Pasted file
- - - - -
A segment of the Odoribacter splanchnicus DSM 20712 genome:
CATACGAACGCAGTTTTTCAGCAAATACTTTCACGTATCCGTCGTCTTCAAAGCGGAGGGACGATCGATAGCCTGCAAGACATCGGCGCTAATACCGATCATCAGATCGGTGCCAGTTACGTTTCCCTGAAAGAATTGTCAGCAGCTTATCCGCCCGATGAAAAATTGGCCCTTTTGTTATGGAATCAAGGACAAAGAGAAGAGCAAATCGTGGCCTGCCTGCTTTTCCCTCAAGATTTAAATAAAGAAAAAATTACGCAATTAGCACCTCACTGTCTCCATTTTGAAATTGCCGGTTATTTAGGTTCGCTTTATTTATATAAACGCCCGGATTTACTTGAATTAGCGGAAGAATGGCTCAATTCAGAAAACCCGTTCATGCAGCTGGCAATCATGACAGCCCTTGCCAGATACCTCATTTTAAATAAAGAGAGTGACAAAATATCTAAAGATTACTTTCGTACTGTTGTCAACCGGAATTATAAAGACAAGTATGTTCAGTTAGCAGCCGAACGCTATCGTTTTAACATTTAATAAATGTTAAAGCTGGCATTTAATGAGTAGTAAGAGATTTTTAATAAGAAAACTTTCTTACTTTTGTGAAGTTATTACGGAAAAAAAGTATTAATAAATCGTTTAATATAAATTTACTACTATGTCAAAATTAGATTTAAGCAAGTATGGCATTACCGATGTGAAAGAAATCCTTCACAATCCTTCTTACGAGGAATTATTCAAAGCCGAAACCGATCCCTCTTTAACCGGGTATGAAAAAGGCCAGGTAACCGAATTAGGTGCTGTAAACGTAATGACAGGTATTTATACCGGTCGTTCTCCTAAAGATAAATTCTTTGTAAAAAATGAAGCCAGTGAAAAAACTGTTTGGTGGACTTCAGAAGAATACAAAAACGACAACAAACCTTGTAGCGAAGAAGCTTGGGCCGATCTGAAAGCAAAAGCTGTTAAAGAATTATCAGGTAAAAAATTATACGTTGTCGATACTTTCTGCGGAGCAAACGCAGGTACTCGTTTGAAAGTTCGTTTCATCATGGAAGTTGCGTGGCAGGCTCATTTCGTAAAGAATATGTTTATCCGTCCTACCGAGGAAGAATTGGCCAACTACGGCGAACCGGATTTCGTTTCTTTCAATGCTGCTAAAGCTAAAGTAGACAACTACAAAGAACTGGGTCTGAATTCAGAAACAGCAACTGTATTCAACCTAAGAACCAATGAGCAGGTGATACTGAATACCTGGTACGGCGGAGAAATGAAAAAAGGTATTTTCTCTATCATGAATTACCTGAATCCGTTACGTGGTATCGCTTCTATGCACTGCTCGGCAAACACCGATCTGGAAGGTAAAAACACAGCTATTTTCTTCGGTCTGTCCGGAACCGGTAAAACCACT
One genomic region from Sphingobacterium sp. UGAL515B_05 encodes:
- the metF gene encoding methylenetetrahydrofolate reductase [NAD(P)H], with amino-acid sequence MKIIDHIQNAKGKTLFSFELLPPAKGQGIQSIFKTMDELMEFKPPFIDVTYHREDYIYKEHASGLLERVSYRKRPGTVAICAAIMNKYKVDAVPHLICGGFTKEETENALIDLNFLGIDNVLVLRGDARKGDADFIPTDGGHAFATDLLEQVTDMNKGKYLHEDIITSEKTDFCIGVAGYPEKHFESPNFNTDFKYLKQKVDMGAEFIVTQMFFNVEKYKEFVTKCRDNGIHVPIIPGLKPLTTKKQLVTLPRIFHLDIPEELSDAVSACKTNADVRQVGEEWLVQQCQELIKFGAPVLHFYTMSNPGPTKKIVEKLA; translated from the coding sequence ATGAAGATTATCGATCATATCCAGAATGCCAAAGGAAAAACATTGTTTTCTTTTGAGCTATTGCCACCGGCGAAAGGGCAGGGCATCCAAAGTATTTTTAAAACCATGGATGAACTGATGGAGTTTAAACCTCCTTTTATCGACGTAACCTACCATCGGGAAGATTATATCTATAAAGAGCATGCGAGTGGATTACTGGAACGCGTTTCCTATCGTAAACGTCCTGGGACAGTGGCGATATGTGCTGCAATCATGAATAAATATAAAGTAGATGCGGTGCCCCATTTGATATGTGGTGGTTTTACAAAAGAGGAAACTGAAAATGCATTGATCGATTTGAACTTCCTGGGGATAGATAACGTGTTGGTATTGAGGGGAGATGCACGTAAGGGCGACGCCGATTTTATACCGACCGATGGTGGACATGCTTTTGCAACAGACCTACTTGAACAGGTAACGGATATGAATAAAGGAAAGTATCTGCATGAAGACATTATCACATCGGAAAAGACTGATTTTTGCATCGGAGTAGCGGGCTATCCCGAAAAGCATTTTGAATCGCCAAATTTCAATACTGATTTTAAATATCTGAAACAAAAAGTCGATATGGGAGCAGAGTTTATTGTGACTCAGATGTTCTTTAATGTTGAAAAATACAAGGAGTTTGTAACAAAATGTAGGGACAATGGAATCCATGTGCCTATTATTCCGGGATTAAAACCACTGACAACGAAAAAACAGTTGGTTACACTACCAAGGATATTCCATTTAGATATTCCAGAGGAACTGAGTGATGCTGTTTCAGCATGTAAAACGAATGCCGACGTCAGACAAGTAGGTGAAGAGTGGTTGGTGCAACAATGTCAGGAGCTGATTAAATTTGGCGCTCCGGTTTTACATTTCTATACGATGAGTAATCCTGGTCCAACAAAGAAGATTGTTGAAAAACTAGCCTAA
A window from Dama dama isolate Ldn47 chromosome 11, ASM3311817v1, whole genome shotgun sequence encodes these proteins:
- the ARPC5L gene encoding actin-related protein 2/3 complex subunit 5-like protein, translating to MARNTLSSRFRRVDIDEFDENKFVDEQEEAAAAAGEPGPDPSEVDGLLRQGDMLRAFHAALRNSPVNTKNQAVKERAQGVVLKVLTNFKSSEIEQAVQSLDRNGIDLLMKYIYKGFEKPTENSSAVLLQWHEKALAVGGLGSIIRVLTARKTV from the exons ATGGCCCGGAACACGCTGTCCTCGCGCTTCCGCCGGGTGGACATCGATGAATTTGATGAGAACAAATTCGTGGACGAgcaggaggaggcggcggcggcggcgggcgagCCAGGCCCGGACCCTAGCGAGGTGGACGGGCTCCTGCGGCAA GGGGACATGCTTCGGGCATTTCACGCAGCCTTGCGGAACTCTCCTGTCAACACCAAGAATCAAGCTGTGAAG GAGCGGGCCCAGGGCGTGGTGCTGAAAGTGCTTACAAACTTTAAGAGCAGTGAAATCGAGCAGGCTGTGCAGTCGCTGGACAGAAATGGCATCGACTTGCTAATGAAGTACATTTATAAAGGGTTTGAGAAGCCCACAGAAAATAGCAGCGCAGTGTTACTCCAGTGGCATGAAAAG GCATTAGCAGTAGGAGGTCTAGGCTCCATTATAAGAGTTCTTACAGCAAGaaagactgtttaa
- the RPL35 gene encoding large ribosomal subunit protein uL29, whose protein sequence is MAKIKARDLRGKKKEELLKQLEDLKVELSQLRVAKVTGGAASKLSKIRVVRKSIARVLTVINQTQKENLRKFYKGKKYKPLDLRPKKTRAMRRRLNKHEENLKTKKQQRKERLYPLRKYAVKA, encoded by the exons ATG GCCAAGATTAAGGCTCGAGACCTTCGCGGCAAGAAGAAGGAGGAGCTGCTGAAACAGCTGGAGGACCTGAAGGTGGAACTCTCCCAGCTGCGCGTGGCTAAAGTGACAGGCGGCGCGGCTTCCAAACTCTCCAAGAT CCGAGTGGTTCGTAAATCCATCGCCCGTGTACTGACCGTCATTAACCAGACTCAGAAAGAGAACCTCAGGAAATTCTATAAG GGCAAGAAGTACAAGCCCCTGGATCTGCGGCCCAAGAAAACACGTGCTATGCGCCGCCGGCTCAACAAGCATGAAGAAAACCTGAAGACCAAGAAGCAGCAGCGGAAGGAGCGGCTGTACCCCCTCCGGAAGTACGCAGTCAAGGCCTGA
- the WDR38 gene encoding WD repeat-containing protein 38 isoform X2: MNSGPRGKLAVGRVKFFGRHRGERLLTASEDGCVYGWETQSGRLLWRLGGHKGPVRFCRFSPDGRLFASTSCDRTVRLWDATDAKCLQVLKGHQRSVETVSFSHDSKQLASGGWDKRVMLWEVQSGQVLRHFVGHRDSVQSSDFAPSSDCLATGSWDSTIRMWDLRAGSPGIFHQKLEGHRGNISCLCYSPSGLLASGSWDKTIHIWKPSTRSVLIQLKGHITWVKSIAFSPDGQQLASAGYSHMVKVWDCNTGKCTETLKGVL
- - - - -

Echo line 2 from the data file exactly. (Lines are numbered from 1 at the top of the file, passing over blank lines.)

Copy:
CATACGAACGCAGTTTTTCAGCAAATACTTTCACGTATCCGTCGTCTTCAAAGCGGAGGGACGATCGATAGCCTGCAAGACATCGGCGCTAATACCGATCATCAGATCGGTGCCAGTTACGTTTCCCTGAAAGAATTGTCAGCAGCTTATCCGCCCGATGAAAAATTGGCCCTTTTGTTATGGAATCAAGGACAAAGAGAAGAGCAAATCGTGGCCTGCCTGCTTTTCCCTCAAGATTTAAATAAAGAAAAAATTACGCAATTAGCACCTCACTGTCTCCATTTTGAAATTGCCGGTTATTTAGGTTCGCTTTATTTATATAAACGCCCGGATTTACTTGAATTAGCGGAAGAATGGCTCAATTCAGAAAACCCGTTCATGCAGCTGGCAATCATGACAGCCCTTGCCAGATACCTCATTTTAAATAAAGAGAGTGACAAAATATCTAAAGATTACTTTCGTACTGTTGTCAACCGGAATTATAAAGACAAGTATGTTCAGTTAGCAGCCGAACGCTATCGTTTTAACATTTAATAAATGTTAAAGCTGGCATTTAATGAGTAGTAAGAGATTTTTAATAAGAAAACTTTCTTACTTTTGTGAAGTTATTACGGAAAAAAAGTATTAATAAATCGTTTAATATAAATTTACTACTATGTCAAAATTAGATTTAAGCAAGTATGGCATTACCGATGTGAAAGAAATCCTTCACAATCCTTCTTACGAGGAATTATTCAAAGCCGAAACCGATCCCTCTTTAACCGGGTATGAAAAAGGCCAGGTAACCGAATTAGGTGCTGTAAACGTAATGACAGGTATTTATACCGGTCGTTCTCCTAAAGATAAATTCTTTGTAAAAAATGAAGCCAGTGAAAAAACTGTTTGGTGGACTTCAGAAGAATACAAAAACGACAACAAACCTTGTAGCGAAGAAGCTTGGGCCGATCTGAAAGCAAAAGCTGTTAAAGAATTATCAGGTAAAAAATTATACGTTGTCGATACTTTCTGCGGAGCAAACGCAGGTACTCGTTTGAAAGTTCGTTTCATCATGGAAGTTGCGTGGCAGGCTCATTTCGTAAAGAATATGTTTATCCGTCCTACCGAGGAAGAATTGGCCAACTACGGCGAACCGGATTTCGTTTCTTTCAATGCTGCTAAAGCTAAAGTAGACAACTACAAAGAACTGGGTCTGAATTCAGAAACAGCAACTGTATTCAACCTAAGAACCAATGAGCAGGTGATACTGAATACCTGGTACGGCGGAGAAATGAAAAAAGGTATTTTCTCTATCATGAATTACCTGAATCCGTTACGTGGTATCGCTTCTATGCACTGCTCGGCAAACACCGATCTGGAAGGTAAAAACACAGCTATTTTCTTCGGTCTGTCCGGAACCGGTAAAACCACT